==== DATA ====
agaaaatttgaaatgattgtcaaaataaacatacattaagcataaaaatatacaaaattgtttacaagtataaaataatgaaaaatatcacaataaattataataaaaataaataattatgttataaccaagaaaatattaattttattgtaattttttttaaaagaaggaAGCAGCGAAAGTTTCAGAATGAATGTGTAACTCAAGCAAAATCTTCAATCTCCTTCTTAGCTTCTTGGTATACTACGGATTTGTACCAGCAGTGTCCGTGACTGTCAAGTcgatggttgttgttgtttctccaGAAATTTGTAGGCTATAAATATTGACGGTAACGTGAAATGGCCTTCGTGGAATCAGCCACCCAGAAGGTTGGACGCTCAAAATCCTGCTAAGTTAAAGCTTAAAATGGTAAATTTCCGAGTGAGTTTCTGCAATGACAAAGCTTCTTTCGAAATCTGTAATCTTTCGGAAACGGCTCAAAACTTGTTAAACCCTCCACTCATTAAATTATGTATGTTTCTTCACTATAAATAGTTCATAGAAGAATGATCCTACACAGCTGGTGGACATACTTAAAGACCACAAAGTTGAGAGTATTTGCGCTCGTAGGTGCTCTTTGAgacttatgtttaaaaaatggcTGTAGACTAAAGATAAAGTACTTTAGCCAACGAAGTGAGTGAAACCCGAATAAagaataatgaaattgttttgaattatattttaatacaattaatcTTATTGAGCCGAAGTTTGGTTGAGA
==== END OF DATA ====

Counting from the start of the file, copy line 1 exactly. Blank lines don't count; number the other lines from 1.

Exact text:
agaaaatttgaaatgattgtcaaaataaacatacattaagcataaaaatatacaaaattgtttacaagtataaaataatgaaaaatatcacaataaattataataaaaataaataattatgttataaccaagaaaatattaattttattgtaattttttttaaaagaaggaAGCAGCGAAAGTTTCAGAATGAATGTGTAACTCAAGCAAAATCTTCAATCTCCTTCTTAGCTTCTTGGTATACTACGGATTTGTACCAGCAGTGTCCGTGACTGTCAAGTcgatggttgttgttgtttctccaGAAATTTGTAGGCTATAAATATTGACGGTAACGTGAAATGGCCTTCGTGGAATCAGCCACCCAGAAGGTTGGACGCTCAAAATCCTGCTAAGTTAAAGCTTAAAATGGTAAATTTCCGAGTGAGTTTCTGCAATGACAAAGCTTCTTTCGAAATCTGTAATCTTTCGGAAACGGCTCAAAACTTGTTAAACCCTCCACTCATTAAATTATGTATGTTTCTTCACTATAAATAGTTCATAGAAGAATGATCCTACACAGCTGGTGGACATACTTAAAGACCACAAAGTTGAGAGTATTTGCGCTCGTAGGTGCTCTTTGAgacttatgtttaaaaaatggcTGTAGACTAAAGATAAAGTACTTTAGCCAACGAAGTGAGTGAAACCCGAATAAagaataatgaaattgttttgaattatattttaatacaattaatcTTATTGAGCCGAAGTTTGGTTGAGA